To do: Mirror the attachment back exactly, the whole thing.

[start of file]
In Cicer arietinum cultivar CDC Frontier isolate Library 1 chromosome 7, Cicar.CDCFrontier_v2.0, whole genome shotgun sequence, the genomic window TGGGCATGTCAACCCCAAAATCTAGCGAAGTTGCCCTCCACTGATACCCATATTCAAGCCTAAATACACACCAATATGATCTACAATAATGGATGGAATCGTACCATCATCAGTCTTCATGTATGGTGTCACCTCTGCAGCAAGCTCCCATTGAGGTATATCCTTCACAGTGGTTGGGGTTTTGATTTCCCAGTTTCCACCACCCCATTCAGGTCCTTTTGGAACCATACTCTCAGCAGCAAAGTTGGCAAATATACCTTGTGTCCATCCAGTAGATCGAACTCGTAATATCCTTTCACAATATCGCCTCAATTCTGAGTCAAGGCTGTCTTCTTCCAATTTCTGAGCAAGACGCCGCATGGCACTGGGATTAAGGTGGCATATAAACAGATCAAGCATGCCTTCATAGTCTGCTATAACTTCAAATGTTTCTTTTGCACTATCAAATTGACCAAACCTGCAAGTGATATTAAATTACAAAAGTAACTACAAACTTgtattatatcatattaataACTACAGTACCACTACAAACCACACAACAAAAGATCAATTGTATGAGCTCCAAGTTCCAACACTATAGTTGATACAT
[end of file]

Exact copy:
In Cicer arietinum cultivar CDC Frontier isolate Library 1 chromosome 7, Cicar.CDCFrontier_v2.0, whole genome shotgun sequence, the genomic window TGGGCATGTCAACCCCAAAATCTAGCGAAGTTGCCCTCCACTGATACCCATATTCAAGCCTAAATACACACCAATATGATCTACAATAATGGATGGAATCGTACCATCATCAGTCTTCATGTATGGTGTCACCTCTGCAGCAAGCTCCCATTGAGGTATATCCTTCACAGTGGTTGGGGTTTTGATTTCCCAGTTTCCACCACCCCATTCAGGTCCTTTTGGAACCATACTCTCAGCAGCAAAGTTGGCAAATATACCTTGTGTCCATCCAGTAGATCGAACTCGTAATATCCTTTCACAATATCGCCTCAATTCTGAGTCAAGGCTGTCTTCTTCCAATTTCTGAGCAAGACGCCGCATGGCACTGGGATTAAGGTGGCATATAAACAGATCAAGCATGCCTTCATAGTCTGCTATAACTTCAAATGTTTCTTTTGCACTATCAAATTGACCAAACCTGCAAGTGATATTAAATTACAAAAGTAACTACAAACTTgtattatatcatattaataACTACAGTACCACTACAAACCACACAACAAAAGATCAATTGTATGAGCTCCAAGTTCCAACACTATAGTTGATACAT